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This relatively slender, flattened, cylindrical beater is composed of a single piece of dense, heavy hardwood, with a handle at one end, and an elongated, rounded head at the other. The beater is smooth all over and without grooves or other carved decoration.
It was used to beat stripped, soaked bark (mostly from the paper mulberry) for the production of bark cloth (tapa or ‘uha or masi). The cloth was then used in the manufacture of capes and other types of clothing. The repeated beating of the wooden fibres of the bark would soften them in the aid of producing cloth-like material.
The rounded, oval form is suggestive of provenance in the Viti Levu Highlands region.
Beaters have some similarity to Fijian clubs which is to be expected: the carvers of clubs are likely to have also carved beaters.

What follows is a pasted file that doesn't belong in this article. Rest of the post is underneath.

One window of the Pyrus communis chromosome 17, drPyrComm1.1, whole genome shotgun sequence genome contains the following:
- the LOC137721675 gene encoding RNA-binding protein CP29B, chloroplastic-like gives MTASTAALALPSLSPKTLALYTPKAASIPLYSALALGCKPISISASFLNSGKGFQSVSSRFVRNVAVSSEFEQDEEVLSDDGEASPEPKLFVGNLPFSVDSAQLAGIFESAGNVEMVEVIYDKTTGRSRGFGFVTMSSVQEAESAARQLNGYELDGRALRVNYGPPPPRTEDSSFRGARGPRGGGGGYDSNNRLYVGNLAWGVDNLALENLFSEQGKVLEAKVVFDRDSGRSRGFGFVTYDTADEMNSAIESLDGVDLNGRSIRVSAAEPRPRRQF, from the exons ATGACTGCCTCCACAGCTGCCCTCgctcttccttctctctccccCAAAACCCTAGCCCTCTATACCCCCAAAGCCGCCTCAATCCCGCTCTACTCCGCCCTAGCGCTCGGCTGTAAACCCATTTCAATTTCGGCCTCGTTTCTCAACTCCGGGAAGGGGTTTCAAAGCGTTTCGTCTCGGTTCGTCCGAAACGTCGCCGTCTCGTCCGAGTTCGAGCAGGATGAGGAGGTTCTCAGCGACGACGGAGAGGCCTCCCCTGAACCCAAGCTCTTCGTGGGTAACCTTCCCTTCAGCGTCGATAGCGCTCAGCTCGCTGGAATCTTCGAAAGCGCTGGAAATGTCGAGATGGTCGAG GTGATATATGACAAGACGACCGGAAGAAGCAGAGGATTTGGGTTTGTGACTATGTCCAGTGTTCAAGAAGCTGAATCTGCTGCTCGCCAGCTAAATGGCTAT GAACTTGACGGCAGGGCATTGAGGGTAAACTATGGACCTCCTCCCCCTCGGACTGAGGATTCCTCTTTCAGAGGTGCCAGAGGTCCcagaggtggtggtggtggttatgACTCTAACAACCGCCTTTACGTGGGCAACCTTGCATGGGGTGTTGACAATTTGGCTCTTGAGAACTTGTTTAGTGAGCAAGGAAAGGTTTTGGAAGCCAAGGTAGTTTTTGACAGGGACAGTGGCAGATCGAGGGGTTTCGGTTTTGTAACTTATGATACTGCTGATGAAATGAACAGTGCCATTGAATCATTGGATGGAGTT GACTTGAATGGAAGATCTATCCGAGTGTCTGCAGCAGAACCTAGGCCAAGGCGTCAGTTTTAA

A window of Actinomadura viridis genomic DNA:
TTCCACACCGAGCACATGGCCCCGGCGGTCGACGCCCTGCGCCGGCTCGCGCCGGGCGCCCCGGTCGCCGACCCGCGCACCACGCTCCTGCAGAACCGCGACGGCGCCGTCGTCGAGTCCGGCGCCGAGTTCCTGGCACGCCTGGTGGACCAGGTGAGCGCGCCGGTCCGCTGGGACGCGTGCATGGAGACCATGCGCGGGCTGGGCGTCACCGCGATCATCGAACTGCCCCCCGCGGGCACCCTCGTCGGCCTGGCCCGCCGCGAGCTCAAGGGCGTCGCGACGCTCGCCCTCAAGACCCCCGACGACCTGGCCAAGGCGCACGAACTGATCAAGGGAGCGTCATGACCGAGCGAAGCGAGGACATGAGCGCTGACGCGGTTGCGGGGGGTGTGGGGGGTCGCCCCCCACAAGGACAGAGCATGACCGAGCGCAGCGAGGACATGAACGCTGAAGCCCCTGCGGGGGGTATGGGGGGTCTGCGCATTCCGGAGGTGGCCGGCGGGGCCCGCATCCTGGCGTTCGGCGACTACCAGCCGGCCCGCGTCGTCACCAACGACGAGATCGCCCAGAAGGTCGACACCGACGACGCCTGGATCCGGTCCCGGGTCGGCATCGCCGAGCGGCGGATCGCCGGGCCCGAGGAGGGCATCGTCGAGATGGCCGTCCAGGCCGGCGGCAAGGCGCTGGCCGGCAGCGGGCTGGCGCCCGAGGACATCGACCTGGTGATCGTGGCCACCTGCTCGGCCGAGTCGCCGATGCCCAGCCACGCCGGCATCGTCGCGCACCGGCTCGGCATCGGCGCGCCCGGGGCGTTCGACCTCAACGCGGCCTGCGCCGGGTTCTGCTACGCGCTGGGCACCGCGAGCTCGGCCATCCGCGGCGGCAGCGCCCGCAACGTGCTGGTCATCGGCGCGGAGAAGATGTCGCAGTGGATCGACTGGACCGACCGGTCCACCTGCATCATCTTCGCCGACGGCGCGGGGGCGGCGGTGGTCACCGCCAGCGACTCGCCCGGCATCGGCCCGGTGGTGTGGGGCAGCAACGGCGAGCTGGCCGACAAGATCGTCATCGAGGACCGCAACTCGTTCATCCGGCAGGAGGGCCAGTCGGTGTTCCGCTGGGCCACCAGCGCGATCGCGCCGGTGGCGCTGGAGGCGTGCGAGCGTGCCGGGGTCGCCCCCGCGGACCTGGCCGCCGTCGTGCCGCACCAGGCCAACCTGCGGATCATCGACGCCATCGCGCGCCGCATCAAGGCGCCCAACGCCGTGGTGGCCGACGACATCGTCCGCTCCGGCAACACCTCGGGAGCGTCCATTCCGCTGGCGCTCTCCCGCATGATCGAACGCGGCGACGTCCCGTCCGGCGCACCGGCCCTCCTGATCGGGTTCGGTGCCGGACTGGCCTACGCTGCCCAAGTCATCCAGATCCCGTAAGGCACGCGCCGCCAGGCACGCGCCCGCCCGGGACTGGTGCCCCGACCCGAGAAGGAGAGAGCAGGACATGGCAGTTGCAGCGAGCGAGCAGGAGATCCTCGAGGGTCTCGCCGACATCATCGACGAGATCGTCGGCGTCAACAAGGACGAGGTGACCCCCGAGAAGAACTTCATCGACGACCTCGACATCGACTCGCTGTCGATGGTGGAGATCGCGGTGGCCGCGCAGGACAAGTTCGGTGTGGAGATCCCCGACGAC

It has a dark, lustrous chocolate patina. There are old splits and chips consistent with a great deal of age and use. These have wear, age and patina themselves, making the beater particularly attractive. It is possible that this beater originally was tubular in form, but that use over many decades saw it gain its current shape.
Hooper,. S., Fiji: Art & Life in the Pacific, Sainsbury Research Unit for the Arts of Africa, Oceania & the Americas, 2016.
Kaeppler, A. L., Polynesia: The Mark and Carolyn Blackburn Collection of Polynesian Art, University of Hawaii Press, 2010.